5. When grouping multiple items use odd numbers (even numbers lose their focal point) because you want to control where the customer's eyes end up
Sometimes, very talented craftspeople, the detail oriented thinkers among us who create very fine and intricate work and crave symmetry may need a second set of eyes to create photographs that are balanced but still visually interesting.
Visual merchandising is both an art and a science. Approach it with an open mind. If something doesn't work, try something else. There is no right or wrong and there is no end zone. This is something that will be constantly evolving.
Now, what does all this have to do with looking good naked?
Well, I think that putting your work out there for the world to see (and judge- ugh!) is quite like getting naked in front of everyone.
(not something I am likely to do anytime soon, unless my fire alarm is going off in the middle of my shower and I am running for my life ... and even then I might just wait it out in the shower- those things are kind of fireproof, right?)
We put so much of ourselves into this stuff, the best parts of ourselves; our heart and soul- truly, truly. And we want to do everything we can to make things work the way we want them to. Sometimes they do and sometimes they don't.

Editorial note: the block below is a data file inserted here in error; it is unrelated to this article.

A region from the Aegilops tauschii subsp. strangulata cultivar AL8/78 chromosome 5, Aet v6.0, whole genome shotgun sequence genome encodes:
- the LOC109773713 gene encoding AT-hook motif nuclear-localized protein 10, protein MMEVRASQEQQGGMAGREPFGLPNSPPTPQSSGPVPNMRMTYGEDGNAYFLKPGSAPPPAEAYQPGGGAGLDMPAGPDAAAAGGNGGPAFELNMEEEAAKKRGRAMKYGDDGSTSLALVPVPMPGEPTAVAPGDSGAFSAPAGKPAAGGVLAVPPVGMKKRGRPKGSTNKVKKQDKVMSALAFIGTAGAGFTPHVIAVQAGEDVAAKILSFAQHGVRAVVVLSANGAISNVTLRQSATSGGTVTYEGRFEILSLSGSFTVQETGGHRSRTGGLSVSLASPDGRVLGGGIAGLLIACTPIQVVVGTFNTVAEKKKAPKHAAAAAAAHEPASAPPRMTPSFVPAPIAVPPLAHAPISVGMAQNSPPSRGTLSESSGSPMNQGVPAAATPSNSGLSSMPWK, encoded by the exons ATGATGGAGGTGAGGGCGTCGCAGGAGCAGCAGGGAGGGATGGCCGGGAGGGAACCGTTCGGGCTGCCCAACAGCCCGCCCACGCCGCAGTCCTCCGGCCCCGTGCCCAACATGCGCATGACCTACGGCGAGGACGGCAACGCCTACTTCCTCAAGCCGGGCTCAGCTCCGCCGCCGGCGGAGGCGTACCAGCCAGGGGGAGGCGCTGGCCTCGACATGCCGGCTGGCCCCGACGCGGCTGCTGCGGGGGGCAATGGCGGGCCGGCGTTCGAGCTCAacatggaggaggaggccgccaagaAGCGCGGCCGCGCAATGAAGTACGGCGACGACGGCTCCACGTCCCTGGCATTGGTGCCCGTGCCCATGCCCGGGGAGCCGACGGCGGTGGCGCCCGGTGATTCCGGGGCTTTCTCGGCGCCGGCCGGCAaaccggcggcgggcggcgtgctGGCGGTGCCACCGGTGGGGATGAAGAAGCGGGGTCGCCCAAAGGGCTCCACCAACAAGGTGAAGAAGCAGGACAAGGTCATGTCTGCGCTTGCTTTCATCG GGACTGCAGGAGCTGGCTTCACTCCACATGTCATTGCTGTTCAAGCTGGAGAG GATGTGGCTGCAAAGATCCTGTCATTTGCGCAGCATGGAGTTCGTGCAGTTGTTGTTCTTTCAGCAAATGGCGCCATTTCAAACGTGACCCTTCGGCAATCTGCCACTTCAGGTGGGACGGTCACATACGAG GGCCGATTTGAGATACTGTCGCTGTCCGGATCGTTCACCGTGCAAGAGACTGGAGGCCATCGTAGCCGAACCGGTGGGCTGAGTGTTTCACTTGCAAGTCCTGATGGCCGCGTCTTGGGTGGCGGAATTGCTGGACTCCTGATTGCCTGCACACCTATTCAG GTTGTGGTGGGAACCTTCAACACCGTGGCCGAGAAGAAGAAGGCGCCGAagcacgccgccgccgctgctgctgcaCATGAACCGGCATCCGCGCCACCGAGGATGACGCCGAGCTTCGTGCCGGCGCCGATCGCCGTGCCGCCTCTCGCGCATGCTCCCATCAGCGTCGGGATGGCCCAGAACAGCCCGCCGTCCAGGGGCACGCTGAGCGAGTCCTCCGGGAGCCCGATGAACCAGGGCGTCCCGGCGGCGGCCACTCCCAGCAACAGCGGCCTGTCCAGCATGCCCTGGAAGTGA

My items have sold well on Etsy, but I have done craft shows where all the jewelry sellers around me were selling like hotcakes and I was sitting there trying to smile and pretending that I wasn't getting my feelings hurt.
(I think maybe if you can sit at a craft show with your art and not feel like you are naked, you probably need to put a little more of yourself in it)
There is no surefire thing here.
But if you can work the process (forget the end zone because they will keep moving it on you) I am totally certain that so much good will come into your life (and yes, sales along with the good!) that you will be truly happy that you got naked.
In fact it will become impossible for people to keep clothes on you and your family and friends will be running around behind you with blankets and embarrased faces at all the commotion you will be causing because damn ... you look good.